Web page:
2. Clean up the metal door cards - I used a paint scraper to get rid of the sticky powder, then sand-papered them down to bare steel front and back - you may want to take a short cut and just get the surfaces clean ready for glue or tape.

3. Run strips of 50mm wide carpet tape (the extra or super strong varieties - DON'T skimp - Tesa extra strong or scotch extra strong) to completely cover the outer face, leaving the carrier/backing on the outer surface. Cut up the tape into 10mm strips and do a run all round the edge on the back surface that fits against the door card.

4. Use a knife to cut the carrier tape in 1cm squares centred on each rivet hole. Remove the carrier tape in this 1cm square, poke a 5mm bolt through the hole to the rear and fit a nut on the back. Torque up the nut holding the bolt steady on the front face. The carpet tape should be more than strong enough to bond to the inside face of the bolt head. You can test that it's worked by loosening the nut on the back but tighten it gently again so they're all done-up for the next stage. Repeat this for all rivet holes so you have a set of fresh bolts fitted.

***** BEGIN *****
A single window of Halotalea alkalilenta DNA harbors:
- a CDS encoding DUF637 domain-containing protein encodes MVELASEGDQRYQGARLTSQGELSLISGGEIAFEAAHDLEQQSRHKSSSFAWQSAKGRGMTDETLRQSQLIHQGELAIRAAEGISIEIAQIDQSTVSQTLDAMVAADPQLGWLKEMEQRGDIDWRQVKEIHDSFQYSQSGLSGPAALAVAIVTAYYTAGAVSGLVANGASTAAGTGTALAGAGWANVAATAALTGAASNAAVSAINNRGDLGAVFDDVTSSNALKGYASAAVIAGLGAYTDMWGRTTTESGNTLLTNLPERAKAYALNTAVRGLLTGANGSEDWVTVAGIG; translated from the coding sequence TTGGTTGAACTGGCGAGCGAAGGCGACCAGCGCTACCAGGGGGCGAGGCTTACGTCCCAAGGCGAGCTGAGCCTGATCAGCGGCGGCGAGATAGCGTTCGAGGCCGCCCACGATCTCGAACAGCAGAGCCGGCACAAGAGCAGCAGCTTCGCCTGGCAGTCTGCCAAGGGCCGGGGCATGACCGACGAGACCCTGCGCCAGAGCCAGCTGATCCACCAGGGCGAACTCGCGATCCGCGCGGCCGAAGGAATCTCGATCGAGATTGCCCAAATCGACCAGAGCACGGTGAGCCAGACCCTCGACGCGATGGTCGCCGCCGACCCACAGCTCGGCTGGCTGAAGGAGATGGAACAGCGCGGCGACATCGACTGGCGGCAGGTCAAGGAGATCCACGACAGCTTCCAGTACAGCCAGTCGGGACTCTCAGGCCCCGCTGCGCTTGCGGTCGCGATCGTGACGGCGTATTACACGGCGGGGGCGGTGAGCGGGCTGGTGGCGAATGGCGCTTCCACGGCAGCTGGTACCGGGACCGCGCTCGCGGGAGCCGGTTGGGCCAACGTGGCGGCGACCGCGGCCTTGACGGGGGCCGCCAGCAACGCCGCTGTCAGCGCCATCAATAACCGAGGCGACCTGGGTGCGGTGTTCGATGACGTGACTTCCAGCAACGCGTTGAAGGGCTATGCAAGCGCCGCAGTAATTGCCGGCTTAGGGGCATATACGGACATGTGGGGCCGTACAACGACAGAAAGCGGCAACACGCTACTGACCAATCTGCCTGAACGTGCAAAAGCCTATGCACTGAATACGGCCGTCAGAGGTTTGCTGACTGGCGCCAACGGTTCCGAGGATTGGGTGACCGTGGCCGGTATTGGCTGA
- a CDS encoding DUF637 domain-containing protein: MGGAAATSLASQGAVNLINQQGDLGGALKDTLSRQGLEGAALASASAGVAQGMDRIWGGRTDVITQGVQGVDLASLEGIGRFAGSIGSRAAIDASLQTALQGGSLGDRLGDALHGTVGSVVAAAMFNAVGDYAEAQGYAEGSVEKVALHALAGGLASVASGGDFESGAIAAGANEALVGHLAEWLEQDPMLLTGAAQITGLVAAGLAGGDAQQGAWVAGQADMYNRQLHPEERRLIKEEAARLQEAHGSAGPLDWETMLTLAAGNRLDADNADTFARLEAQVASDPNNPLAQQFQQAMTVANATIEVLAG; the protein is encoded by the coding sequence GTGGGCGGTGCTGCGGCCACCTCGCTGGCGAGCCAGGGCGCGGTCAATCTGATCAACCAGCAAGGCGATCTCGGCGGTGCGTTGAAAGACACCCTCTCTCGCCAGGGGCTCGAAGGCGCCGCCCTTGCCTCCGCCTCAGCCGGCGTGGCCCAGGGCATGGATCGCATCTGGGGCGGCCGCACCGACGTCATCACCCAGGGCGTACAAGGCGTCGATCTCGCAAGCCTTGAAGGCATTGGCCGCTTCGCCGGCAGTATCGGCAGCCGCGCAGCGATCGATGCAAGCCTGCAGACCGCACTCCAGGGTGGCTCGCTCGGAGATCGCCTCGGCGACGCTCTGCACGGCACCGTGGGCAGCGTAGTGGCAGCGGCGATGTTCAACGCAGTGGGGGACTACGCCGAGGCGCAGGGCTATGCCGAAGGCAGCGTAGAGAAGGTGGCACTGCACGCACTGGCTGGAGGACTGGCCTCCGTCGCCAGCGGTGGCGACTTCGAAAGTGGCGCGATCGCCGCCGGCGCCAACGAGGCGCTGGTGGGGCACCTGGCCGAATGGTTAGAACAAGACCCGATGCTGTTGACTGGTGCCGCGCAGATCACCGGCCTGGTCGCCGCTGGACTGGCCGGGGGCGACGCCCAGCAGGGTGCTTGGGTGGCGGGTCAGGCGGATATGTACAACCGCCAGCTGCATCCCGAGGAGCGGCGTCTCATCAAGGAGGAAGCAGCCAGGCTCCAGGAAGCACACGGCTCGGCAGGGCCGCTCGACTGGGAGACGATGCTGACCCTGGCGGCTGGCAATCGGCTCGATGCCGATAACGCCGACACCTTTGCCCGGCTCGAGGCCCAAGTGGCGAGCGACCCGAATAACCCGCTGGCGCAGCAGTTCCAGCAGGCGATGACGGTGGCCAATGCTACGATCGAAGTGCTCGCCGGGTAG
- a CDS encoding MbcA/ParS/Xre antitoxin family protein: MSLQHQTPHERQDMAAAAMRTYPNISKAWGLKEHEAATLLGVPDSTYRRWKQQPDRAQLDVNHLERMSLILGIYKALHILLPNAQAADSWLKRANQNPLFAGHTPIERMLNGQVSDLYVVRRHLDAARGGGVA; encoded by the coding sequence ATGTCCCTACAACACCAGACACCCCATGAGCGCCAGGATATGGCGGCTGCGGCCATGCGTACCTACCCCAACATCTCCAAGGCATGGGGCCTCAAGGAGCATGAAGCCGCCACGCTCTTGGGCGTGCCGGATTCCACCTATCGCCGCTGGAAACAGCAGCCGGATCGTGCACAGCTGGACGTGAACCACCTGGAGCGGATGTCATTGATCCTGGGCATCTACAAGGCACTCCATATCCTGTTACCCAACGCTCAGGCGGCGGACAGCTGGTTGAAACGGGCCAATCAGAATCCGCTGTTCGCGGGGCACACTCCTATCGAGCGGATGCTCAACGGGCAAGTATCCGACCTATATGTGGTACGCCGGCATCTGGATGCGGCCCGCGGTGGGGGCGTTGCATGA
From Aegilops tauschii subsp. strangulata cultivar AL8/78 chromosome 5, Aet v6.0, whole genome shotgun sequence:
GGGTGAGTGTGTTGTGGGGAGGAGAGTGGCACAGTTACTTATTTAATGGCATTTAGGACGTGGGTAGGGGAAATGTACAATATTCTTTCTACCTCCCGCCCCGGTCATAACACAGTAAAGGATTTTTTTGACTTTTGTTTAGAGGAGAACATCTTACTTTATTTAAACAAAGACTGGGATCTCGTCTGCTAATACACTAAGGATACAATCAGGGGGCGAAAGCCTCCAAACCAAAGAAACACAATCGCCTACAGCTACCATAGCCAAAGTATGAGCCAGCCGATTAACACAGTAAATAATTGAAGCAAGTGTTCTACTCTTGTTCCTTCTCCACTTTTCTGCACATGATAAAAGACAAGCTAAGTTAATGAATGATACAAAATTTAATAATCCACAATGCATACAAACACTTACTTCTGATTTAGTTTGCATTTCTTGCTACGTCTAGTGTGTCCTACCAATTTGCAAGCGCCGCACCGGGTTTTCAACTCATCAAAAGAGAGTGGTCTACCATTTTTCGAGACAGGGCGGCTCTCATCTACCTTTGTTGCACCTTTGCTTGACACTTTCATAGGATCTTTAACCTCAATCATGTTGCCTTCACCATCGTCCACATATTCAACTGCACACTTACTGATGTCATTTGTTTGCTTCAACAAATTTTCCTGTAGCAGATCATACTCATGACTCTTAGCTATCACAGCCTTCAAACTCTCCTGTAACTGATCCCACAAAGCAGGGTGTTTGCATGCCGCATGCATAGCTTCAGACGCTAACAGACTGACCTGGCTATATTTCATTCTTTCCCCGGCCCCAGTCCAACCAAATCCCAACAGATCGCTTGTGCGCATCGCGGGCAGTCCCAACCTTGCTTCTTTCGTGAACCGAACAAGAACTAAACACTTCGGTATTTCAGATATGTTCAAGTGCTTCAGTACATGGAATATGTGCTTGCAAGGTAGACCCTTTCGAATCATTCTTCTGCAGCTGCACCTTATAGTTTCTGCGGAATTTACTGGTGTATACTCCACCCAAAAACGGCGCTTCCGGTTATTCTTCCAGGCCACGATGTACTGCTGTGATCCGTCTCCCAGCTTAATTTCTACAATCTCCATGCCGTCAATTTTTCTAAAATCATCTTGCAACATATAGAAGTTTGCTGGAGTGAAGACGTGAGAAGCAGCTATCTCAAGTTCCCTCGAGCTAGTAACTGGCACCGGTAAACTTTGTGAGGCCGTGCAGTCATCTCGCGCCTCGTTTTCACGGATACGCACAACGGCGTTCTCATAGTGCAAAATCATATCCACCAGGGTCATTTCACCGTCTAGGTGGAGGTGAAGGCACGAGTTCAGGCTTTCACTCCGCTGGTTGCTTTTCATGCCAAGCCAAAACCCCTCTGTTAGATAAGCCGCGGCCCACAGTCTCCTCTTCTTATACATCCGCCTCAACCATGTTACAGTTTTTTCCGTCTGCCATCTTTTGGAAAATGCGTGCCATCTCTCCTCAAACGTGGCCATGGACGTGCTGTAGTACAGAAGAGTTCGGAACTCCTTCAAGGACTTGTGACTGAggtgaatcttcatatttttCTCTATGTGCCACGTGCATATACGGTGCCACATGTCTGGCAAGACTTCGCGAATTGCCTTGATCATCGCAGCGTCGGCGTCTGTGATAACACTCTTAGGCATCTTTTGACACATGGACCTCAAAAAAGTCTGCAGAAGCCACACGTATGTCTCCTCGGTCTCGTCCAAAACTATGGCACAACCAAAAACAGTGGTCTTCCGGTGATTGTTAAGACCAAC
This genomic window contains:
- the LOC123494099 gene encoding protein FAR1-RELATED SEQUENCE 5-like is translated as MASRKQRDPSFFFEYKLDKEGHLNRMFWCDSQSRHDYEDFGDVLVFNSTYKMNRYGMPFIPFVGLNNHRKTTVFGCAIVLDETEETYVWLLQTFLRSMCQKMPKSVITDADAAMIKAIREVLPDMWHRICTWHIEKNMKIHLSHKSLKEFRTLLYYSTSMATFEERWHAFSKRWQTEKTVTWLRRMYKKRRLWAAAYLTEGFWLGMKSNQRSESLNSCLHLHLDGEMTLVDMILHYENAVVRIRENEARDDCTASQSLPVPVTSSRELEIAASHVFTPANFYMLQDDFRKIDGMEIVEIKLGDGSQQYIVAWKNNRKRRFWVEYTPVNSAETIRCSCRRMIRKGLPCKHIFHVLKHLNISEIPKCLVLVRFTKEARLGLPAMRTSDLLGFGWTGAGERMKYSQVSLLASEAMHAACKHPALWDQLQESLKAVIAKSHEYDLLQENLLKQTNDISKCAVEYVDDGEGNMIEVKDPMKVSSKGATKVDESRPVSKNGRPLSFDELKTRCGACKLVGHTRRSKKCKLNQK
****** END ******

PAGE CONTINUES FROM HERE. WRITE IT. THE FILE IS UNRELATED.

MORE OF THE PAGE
5. Score the carrier tape on the front so you can peel off about 50mm / 2 inch strips - as the carpet tape is also 50mm/ 2 inches wide, this means you can peel off 2-inch squares of the front tape carrier at a time.

6. Peel off a square in the centre. Position your material so it lines up as it should - handle hole / leccy window hole (if you have one) in the right place and equal material all the way round on the reverse. Then apply pressure to stick the material down to the uncovered tape.

7. Repeat 6 in a line working left to right, then move up a line of tape and keep doing it so you gradually stick down the material all over. All of the Rover door card materials shrink if they're washed - not sure about the leather - but you may have to stretch the material as you're sticking it down to make sure it reaches where it should.

8. When the front is done, turn to the reverse side. Cut the carrier tape again that you put round the edges on the back, peel a bit off at a time, fold over your material and stick it down.